Marco Island’s decision to remove police chief causes controversy

“Keep the chief.” That’s the demand from some neighbors on Marco Island after the interim city manager asked Chief Al Schettino to resign. Marco Island Police Department has been in the hot seat multiple times after reports of harassment and officers having sex on the job. For one city council member, he believes that is not the right message for some locals have.

If you drive around Marco Island, you can’t miss the signs that call for the city to keep Schettino in his position as chief of Marco Island police. After Schettino was asked to resign, community members went to city chambers in his defense Monday.

“I’m here tonight in support of our chief of police,” Yvette Bennaroch said.

The chambers were packed, overflowing into the back room. Public speakers stood at the dais, the majority telling council they want to keep their police chief.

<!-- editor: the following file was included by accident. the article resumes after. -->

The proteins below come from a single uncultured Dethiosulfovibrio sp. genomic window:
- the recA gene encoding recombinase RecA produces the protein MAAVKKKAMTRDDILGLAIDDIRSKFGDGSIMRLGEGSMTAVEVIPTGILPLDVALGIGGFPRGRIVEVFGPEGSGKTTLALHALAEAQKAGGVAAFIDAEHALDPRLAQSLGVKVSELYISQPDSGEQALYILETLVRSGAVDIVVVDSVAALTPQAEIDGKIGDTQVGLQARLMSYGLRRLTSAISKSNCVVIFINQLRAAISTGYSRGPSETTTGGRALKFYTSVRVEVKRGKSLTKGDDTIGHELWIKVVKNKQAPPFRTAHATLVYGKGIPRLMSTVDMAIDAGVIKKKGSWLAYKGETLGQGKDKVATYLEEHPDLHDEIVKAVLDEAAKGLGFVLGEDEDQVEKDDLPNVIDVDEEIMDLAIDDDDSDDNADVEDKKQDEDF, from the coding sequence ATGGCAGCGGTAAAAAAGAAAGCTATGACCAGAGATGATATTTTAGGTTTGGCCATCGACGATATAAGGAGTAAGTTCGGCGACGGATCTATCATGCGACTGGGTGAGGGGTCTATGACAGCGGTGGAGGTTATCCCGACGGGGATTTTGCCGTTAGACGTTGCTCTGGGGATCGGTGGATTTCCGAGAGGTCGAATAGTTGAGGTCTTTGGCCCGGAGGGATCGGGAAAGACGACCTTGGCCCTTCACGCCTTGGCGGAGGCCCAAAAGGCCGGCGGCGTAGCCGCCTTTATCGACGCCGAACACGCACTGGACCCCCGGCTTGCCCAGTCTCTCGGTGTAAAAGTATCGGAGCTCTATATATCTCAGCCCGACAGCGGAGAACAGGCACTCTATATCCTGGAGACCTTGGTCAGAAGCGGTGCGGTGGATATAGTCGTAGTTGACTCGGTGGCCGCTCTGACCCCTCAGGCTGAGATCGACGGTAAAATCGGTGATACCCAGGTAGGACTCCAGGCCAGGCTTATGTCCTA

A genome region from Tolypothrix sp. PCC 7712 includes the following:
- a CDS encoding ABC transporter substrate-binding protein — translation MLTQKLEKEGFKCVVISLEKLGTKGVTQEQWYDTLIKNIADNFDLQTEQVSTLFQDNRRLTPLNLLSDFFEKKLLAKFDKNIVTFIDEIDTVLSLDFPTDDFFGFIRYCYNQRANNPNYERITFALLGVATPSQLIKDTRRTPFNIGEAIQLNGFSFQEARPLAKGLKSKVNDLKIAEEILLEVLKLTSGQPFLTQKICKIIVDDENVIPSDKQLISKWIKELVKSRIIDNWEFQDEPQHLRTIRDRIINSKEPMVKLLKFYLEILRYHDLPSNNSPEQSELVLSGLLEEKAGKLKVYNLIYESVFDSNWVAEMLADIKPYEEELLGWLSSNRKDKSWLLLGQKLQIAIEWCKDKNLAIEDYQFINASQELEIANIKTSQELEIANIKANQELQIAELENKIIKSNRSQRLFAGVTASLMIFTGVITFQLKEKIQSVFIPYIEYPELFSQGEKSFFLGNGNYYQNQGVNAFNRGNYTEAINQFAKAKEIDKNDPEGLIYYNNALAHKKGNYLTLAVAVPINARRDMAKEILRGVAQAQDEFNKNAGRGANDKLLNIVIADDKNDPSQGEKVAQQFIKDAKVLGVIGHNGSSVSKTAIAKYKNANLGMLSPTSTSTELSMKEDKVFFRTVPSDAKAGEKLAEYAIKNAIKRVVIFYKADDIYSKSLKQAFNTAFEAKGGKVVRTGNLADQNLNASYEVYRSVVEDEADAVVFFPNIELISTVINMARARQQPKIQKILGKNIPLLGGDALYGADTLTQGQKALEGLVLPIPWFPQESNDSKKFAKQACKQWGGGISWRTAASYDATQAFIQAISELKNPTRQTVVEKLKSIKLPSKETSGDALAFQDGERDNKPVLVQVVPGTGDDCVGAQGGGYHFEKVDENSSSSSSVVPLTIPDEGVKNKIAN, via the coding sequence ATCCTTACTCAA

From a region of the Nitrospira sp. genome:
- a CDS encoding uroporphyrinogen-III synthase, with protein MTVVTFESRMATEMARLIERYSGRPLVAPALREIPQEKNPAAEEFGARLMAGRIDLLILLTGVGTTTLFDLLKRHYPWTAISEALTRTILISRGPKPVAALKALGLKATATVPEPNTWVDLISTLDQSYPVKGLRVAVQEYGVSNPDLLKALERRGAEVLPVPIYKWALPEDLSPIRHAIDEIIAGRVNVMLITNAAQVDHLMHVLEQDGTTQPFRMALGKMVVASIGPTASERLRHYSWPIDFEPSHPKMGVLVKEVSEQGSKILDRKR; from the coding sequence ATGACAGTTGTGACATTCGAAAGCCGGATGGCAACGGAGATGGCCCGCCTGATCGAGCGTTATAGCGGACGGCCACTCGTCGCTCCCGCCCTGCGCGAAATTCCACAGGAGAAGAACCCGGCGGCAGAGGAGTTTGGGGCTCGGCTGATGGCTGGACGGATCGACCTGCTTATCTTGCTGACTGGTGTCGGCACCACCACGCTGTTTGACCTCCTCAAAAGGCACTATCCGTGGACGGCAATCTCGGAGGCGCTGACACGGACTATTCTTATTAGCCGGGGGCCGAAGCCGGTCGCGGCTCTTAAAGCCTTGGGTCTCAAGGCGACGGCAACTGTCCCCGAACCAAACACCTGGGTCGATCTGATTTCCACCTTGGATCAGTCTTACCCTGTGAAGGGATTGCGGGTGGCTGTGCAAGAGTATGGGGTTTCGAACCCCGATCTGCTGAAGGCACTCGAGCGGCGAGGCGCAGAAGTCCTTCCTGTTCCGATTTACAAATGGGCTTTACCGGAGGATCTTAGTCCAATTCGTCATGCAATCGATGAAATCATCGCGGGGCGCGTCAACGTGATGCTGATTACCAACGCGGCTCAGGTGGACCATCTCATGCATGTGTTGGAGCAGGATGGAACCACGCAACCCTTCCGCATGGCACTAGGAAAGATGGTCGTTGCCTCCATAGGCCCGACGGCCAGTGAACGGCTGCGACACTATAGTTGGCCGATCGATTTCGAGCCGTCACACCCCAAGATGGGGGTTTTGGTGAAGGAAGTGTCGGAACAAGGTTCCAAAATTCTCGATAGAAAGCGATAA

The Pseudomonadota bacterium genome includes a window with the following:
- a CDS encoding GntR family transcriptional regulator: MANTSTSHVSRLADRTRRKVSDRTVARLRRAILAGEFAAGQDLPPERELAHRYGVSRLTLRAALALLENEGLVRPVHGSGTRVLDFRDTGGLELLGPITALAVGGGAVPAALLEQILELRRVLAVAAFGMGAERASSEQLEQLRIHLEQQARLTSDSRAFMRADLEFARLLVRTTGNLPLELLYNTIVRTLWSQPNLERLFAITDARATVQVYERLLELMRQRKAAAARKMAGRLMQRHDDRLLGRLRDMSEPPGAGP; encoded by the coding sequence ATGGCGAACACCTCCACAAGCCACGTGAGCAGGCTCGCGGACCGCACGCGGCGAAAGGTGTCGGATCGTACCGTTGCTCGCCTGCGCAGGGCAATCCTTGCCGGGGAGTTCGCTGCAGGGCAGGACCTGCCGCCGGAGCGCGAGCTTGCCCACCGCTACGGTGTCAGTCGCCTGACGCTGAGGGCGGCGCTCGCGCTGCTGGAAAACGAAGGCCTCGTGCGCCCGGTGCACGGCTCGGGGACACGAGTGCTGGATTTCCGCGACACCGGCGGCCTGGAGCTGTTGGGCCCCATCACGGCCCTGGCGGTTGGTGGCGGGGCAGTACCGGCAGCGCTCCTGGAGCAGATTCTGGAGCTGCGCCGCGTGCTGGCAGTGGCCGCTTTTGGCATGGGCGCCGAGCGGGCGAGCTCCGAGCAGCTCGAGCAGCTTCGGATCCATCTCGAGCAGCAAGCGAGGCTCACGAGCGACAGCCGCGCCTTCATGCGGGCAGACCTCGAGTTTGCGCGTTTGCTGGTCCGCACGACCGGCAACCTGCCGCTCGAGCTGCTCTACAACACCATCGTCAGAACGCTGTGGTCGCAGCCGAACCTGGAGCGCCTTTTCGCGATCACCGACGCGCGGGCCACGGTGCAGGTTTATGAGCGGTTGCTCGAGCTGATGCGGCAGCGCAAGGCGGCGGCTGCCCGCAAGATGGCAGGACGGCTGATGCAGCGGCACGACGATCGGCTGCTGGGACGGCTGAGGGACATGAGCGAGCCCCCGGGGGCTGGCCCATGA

Schettino’s wife also spoke on record at the meeting in an emotional speech, the two embracing one another and crying afterward.

One man took the stand supporting the decision to have Schettino resign to opposing boos.

The interim city manager said he doesn’t believe the police chief can recover from what he called embarrassing revelations in the department over the last several months.

“I think he is responsible for some of the things that happened,” said David Harden, interim city manager. “The roots of it may go back prior to his tenure. But nevertheless, he’s responsible for decisions he’s made during his tenure as chief.”

Council members are prohibited from participating in any personnel decision, but Councilman Larry Honig said he supports what the city manager did.

“Keep the chief” signs mean that you’re satisfied with having a police department that is not under supervision by the city manager,” Honig said. “That you’re OK with a police department that sets its own rules.”

No matter what, Harden said his decision is final. Schettino’s last day will be Saturday, June 15 on his tenth anniversary year. The search for the next chief is on.

But those signs stand firmly in community member’s lawns all over the island.

“He’s doing the job,” Louis Priggie said. “The police are happy, and I don’t know what the problem is.”

 

Reporter:Hannah Vogel
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